Chinese sumac, or Rhus chinensis, is a deciduous small tree that offers a lot while asking little in return. It is a tough-as-nails Chinese native that grows to 25 feet tall and wide. Its leaves are pinnately compound, to 16 inches in length and bright green, and make the perfect background for the showy panicles of white flowers that decorate the tree for weeks in summer. The flowers are followed by clusters of scarlet red fruit that are even more beautiful against the foliage than the flowers. And if you stopped right there the tree would still be more than worth having, especially as it is the right size and is so trouble-free. But the real show comes in autumn when the foliage blazes into orange and red while the fruit is still clinging to the branches.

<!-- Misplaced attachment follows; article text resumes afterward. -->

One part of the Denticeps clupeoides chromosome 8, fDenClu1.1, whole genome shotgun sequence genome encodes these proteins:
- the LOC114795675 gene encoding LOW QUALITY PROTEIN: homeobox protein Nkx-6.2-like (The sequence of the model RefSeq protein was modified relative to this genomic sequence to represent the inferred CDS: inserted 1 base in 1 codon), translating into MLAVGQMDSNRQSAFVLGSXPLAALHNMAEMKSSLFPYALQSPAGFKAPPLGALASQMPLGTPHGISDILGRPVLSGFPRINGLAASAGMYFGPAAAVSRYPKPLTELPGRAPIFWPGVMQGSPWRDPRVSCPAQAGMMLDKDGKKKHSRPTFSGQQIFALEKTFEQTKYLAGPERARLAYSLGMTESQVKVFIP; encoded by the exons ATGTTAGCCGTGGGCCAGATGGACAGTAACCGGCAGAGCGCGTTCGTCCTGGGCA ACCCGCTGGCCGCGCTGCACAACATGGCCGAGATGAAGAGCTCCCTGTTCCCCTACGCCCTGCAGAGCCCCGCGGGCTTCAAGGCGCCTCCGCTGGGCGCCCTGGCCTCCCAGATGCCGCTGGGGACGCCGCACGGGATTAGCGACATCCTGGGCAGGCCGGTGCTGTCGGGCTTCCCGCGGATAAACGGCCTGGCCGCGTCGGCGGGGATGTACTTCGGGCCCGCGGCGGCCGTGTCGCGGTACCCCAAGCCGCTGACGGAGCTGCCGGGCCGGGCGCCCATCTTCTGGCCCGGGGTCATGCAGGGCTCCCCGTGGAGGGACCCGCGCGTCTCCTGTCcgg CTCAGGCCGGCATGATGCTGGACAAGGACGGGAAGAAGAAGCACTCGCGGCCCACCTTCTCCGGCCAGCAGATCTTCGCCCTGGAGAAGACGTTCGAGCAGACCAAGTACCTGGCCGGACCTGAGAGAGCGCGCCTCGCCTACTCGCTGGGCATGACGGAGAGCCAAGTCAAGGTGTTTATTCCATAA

Originally from central China, Chinese sumac is able to withstand an extensive range of weather conditions and can grow almost anywhere. In North America it ranges from southern Canada to the Gulf coast. It grows across the UK and is equally adapted to New Zealand and Australia. It can take acid or alkaline soil, clay or sand, humidity or drought. It would be as suited on a reclamation site as it would be in a well maintained garden. Its size makes it available to almost any property and suitable for planting beneath power lines. As usual, a tree like this may take some looking for as discount nurseries hardly ever carry it. But there are some more discriminating tree nurseries that do carry Chinese sumac.


Chinese sumac

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